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Dig In: Garden checklist for week of Aug. 22


Green bell peppers on bush
August often is the height of pepper season. Keep summer vegetables picked to encourage plants to produce more. (Photo: Kathy Morrison)

Hazy skies keep temperatures in check


One good thing about haze: It can keep temperatures down.

Acting like cloud cover, the wildfire smoke that has filled the skies of our part of the Central Valley has kept a cap on afternoon highs. Instead of triple digits, Sacramento will see a few days in the 80s with the lowest a forecast of 84 on Sunday.

According to the National Weather Service, breezy conditions will dissipate the haze, but also bring heightened fire danger again to foothill communities. Our cooldown will be brief; by next weekend, we’ll likely see another 100-degree day.

Make the most of fresher air and cooler temperatures this week with some quality garden time.

* Harvest tomatoes, peppers, squash and eggplant. Wash well to remove smoke residue.

* Prepare for a fall full of flowers by paying a little extra attention to your garden. Cut off spent blooms from roses, annuals and perennials, then give them a boost of fertilizer. Make sure to water plants before feeding. Roses will rebloom about six to eight weeks after deadheading.

* To prolong bloom into fall, feed begonias, fuchsias, annuals and container plants. Always water before fertilizing.

* Pick up after your fruit trees. Clean up debris and dropped fruit; this cuts down on insects and prevents the spread of brown rot. Then feed fruit trees with slow-release fertilizer for better production for next year.

* Feed citrus trees their last round of fertilizer for the year. This will give a boost to the fruit that's now forming.

* Camellia leaves looking a little yellow? Feed them some chelated iron. That goes for azaleas and gardenias, too.

* Fertilize fall-blooming perennials, too. Chrysanthemums can be fed until the buds start to open.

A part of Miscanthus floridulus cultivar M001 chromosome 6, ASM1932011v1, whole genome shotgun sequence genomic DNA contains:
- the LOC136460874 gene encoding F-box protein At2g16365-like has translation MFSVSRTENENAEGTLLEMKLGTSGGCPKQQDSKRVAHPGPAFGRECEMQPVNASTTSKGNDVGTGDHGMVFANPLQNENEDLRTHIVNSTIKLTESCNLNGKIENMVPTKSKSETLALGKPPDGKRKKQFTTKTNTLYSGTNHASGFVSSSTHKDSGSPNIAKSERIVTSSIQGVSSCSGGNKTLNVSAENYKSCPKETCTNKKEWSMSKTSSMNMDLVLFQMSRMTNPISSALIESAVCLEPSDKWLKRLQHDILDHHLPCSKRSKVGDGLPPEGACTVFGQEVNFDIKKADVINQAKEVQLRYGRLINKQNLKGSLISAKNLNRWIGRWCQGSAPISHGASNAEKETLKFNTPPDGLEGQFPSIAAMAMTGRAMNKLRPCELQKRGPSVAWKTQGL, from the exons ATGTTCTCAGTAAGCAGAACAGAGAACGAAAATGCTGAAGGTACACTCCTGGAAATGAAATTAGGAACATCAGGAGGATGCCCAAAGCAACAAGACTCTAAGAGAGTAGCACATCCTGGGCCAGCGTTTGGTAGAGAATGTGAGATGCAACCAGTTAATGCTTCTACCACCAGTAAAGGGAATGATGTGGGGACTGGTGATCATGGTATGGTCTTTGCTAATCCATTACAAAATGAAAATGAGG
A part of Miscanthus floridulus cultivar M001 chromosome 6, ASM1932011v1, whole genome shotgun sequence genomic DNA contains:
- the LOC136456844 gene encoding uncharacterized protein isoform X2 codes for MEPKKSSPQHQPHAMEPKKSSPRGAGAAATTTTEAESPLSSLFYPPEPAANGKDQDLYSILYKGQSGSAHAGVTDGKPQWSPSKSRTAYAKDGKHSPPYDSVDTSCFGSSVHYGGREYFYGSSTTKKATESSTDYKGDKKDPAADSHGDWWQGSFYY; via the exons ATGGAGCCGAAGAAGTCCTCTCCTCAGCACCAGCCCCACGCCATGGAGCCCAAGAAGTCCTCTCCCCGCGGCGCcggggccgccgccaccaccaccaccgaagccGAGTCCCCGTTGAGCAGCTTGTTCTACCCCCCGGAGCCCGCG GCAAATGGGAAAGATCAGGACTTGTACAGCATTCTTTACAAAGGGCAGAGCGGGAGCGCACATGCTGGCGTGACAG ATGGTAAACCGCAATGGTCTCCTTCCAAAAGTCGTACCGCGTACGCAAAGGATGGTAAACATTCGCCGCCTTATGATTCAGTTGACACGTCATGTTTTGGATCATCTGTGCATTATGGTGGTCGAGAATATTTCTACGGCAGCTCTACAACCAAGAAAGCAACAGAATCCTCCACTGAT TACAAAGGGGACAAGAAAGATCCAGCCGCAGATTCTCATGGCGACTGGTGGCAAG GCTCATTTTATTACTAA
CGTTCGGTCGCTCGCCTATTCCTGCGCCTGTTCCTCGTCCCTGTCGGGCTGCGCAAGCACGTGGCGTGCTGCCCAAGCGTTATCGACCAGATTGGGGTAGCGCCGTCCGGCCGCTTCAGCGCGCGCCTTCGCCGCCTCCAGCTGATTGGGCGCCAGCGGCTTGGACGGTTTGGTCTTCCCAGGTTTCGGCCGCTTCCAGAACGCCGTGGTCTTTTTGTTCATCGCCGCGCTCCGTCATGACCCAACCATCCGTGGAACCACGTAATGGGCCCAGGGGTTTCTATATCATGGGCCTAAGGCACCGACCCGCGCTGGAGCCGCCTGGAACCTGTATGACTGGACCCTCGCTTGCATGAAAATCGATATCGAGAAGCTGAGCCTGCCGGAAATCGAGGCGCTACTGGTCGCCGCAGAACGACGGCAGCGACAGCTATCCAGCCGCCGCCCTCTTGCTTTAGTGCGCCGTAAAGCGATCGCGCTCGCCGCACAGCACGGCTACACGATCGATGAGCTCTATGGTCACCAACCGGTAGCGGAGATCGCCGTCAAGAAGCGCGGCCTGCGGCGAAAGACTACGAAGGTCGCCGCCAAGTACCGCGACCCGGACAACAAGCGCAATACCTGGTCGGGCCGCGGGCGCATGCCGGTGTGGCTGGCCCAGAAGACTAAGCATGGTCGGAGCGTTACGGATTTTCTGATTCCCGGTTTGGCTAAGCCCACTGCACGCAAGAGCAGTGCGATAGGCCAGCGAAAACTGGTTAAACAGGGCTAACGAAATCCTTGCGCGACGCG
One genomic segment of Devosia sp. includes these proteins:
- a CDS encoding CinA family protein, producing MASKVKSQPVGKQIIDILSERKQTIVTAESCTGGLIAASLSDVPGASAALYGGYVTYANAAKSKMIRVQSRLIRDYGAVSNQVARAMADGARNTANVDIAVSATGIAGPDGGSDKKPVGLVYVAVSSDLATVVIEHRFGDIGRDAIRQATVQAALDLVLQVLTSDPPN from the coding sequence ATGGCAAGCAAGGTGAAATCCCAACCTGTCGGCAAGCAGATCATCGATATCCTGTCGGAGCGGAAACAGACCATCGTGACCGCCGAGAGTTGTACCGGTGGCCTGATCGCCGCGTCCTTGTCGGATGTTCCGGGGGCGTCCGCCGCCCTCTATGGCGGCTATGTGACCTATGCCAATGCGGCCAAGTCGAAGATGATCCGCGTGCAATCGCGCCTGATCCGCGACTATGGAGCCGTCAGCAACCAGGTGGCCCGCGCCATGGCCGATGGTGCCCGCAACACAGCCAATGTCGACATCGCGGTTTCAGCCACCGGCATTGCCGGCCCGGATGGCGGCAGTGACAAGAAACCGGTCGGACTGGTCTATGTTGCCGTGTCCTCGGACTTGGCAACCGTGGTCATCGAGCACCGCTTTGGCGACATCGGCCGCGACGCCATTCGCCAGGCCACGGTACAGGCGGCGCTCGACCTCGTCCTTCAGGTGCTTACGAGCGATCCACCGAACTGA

* Indoors, start seedlings for fall vegetable planting, including bunching onion, cabbage, broccoli, cauliflower, kale, radicchio and lettuce.

* Sow seeds of perennials in pots for fall planting including yarrow, coneflower and salvia.

* In the garden, direct seed beets, carrots, leaf lettuce and turnips.

* Plant potatoes.

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Dig In: Garden checklist for week of Sept. 25

This week's warm break will revive summer crops such as peppers and tomatoes that may still be trying to produce fruit. Pumpkins and winter squash will add weight rapidly.

Be on the lookout for powdery mildew and other fungal diseases that may be enjoying this combination of warm air and moist soil.

* Late September is ideal for sowing a new lawn or re-seeding bare spots.

* Compost annuals and vegetable crops that have finished producing.

* Cultivate and add compost to the soil to replenish its nutrients for fall and winter vegetables and flowers.

* Plant for fall now. The warm soil will get cool-season veggies and flowers off to a fast start.

* Plant onions, lettuce, peas, radishes, turnips, beets, carrots, bok choy, spinach and potatoes directly into the vegetable beds.

* Transplant lettuce, cabbage, broccoli, kale, Brussels sprouts and cauliflower.

* Sow seeds of California poppies, clarkia and African daisies.

* Transplant cool-weather annuals such as pansies, violas, fairy primroses, calendulas, stocks and snapdragons.

* Divide and replant bulbs, rhizomes and perennials.

* Dig up and divide daylilies as they complete their bloom cycle.

* Divide and transplant peonies that have become overcrowded. Replant with "eyes" about an inch below the soil surface.

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